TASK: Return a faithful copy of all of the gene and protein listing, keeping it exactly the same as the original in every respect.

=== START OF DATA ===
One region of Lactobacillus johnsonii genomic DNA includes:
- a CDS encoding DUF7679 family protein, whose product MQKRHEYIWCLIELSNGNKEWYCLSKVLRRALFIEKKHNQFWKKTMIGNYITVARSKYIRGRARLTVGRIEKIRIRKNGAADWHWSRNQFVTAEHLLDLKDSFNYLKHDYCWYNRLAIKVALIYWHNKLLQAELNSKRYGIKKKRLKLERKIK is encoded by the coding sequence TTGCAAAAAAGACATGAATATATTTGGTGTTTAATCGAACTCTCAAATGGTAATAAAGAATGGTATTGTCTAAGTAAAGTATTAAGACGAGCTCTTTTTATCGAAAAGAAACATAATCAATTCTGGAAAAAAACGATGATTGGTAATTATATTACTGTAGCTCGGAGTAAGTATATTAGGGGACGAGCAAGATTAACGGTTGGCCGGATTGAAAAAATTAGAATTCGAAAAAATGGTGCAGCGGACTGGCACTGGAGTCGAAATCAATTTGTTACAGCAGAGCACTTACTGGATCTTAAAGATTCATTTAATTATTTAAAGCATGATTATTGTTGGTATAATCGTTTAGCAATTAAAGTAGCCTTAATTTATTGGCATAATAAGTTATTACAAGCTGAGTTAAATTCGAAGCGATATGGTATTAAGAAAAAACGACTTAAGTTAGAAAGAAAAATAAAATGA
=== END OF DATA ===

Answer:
One region of Lactobacillus johnsonii genomic DNA includes:
- a CDS encoding DUF7679 family protein, whose product MQKRHEYIWCLIELSNGNKEWYCLSKVLRRALFIEKKHNQFWKKTMIGNYITVARSKYIRGRARLTVGRIEKIRIRKNGAADWHWSRNQFVTAEHLLDLKDSFNYLKHDYCWYNRLAIKVALIYWHNKLLQAELNSKRYGIKKKRLKLERKIK is encoded by the coding sequence TTGCAAAAAAGACATGAATATATTTGGTGTTTAATCGAACTCTCAAATGGTAATAAAGAATGGTATTGTCTAAGTAAAGTATTAAGACGAGCTCTTTTTATCGAAAAGAAACATAATCAATTCTGGAAAAAAACGATGATTGGTAATTATATTACTGTAGCTCGGAGTAAGTATATTAGGGGACGAGCAAGATTAACGGTTGGCCGGATTGAAAAAATTAGAATTCGAAAAAATGGTGCAGCGGACTGGCACTGGAGTCGAAATCAATTTGTTACAGCAGAGCACTTACTGGATCTTAAAGATTCATTTAATTATTTAAAGCATGATTATTGTTGGTATAATCGTTTAGCAATTAAAGTAGCCTTAATTTATTGGCATAATAAGTTATTACAAGCTGAGTTAAATTCGAAGCGATATGGTATTAAGAAAAAACGACTTAAGTTAGAAAGAAAAATAAAATGA